Nerves were heightened for both teams as permutations started to swirl around everyone’s heads, with news that Georgia were leading Portugal 2-0 in the other game in Group F.

Czech Republic did have the ball in the net again, but the VAR couldn’t get involved this time as the referee blew for a foul before Jan Kuchta finished his chance.

Yildiz was a bright spark on the left for Turkey, with the Juventus youngster having a game-high six shots, including the one that eventually led to the opener. Only Schick (seven vs Georgia) has recorded more in a single game at Euro 2024. Montella will surely keep the faith in Yildiz and the equally impressive Güler in the next round.

Yildiz xG v Czech R

Tempers flared and challenges were thrown in as both teams fought for their spot in the knockout stage, with 18 cards shown overall (16 yellows, 2 reds), the most in a single game in the tournament’s history.

Czech Republic threw everything forward in the closing moments, and somewhat inevitably, were ultimately punished. A counter-attack from Turkey in the fourth minute of stoppage time led to substitute Tosun cutting inside Coufal and beating Kovár with a fierce shot low to the goalkeeper’s left.

That was the end of Czech Republic’s hopes as Turkey advance, with further problems after the final whistle leading to even more cards, including a red for Chory after he clashed with Güler.

Turkey became the first team to receive eight yellow cards in a Euros match, eventually ending with 11 including subs.

If they can channel that passion in a positive way, Turkey can look to at least match their semi-final appearance in 2008 as they find themselves in the so-called ‘easier’ side of the draw.

Our Opta match centre delivers you all the Czech Republic vs Turkey stats from their Euro 2024 Group F clash at Volksparkstadion in Hamburg.

The match centre below includes team and player stats, expected goals data, passing networks, an Opta chalkboard and more. It gives you everything you need to do your own match analysis.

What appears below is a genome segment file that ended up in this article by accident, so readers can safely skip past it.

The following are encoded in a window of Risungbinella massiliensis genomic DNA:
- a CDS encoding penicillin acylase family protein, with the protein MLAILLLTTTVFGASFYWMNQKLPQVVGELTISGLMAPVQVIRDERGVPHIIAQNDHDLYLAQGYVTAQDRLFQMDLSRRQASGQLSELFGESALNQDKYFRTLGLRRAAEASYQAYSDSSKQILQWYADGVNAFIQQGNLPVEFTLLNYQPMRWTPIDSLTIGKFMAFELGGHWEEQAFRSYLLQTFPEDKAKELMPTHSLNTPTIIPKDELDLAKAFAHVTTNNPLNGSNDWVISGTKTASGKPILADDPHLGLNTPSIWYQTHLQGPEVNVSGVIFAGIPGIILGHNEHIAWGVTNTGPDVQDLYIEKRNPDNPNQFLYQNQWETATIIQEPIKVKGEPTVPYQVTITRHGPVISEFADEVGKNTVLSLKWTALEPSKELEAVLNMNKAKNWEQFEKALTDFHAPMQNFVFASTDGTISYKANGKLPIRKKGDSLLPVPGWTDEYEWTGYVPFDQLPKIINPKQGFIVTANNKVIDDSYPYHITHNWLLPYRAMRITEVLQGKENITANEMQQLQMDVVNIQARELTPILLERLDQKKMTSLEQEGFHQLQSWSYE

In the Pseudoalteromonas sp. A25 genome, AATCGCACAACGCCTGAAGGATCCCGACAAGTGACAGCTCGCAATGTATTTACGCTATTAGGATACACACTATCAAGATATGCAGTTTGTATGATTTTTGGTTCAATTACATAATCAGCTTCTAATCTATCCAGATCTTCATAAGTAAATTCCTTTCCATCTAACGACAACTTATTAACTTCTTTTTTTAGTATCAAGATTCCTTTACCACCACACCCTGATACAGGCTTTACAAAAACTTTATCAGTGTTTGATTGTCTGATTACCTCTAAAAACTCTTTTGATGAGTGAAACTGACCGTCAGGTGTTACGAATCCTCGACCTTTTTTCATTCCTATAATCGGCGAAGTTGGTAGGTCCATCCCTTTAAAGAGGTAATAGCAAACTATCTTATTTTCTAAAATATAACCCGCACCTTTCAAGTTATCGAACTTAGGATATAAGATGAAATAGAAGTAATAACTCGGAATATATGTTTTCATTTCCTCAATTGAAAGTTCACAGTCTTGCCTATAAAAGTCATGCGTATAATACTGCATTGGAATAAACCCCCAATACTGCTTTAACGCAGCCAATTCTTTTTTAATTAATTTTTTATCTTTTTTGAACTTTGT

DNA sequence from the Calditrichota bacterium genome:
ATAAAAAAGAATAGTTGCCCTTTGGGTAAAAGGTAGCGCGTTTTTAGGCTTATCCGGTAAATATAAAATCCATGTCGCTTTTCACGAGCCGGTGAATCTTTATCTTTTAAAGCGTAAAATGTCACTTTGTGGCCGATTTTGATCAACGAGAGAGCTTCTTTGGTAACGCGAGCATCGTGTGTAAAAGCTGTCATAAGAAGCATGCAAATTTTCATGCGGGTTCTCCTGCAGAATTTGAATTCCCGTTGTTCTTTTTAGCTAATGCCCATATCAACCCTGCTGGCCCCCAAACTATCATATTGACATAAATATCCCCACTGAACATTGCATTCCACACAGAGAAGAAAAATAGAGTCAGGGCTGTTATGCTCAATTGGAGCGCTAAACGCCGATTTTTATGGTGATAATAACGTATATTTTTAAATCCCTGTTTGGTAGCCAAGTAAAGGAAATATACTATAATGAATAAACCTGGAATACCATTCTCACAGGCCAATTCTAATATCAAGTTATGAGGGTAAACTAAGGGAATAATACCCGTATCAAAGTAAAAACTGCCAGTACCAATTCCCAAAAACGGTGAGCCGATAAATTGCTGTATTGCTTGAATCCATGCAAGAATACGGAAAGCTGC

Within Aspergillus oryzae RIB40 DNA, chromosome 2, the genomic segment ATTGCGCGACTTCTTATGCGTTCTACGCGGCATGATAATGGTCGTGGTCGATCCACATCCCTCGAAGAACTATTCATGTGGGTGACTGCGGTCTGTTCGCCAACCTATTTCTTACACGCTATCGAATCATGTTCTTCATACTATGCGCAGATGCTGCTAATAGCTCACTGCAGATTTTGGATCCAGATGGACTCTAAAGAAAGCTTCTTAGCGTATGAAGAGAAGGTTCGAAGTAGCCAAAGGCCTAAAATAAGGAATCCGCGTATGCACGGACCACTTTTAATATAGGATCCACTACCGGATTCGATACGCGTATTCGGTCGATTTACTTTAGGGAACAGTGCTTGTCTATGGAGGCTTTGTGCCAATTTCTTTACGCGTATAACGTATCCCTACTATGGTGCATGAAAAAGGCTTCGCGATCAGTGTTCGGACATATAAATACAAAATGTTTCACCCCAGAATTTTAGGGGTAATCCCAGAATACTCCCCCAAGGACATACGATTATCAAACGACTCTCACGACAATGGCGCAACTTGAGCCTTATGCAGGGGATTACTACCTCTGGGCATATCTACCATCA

Underneath the match centre you can find the official Opta stats on the game as well. 

Czech Republic vs Turkey: Post-Match Facts

  • Czech Republic have won just one of their last seven UEFA European Championship matches (D2 L4) and have failed to win a match in a single edition of the tournament for just the second time, after Euro 2016.
  • Turkey have won each of their last four games against Czech Republic, one more victory than across their prior 18 internationals combined (D3 L12). This latest win saw them qualify for the knockout stages of a major tournament (World Cup/Euros) for the fourth time in their last six attempts.
  • In this match, Antonín Barák became the first Czech Republic player to be sent off at the European Championship since Radoslav Latal vs the Netherlands at Euro 2000. His dismissal, timed at 19:28, was also the earliest sending off in the tournament’s history.
  • After appearing and scoring his first major tournament goal against Czech Republic on MD3, Hakan Çalhanoglu has now made the joint-most European Championship appearances of any Turkish outfield player (8), alongside Hakan Balta.
  • Tomás Soucek has scored four goals across his last nine internationals for Czech Republic, and in scoring against Turkey became just the fourth member of his nation’s Euro 2024 squad to score a goal at a major tournament (alongside Patrik Schick, Lukás Provod and Tomás Holes).
  • Ferdi Kadioglu created five chances for his teammates against Czech Republic; the joint-most in a European Championship match by a Turkish player, alongside Hamit Altintop vs Czech Republic and Ayhan Akman vs Germany (both at Euro 2008).
  • Turkey have been shown 16 yellow cards at Euro 2024 so far, which is the most ever by a team in a single group stage at the European Championship. Indeed, there were 18 cards shown between Czech Republic and Turkey in this fixture (16 yellows, two reds); the most in a single game in the tournament’s history.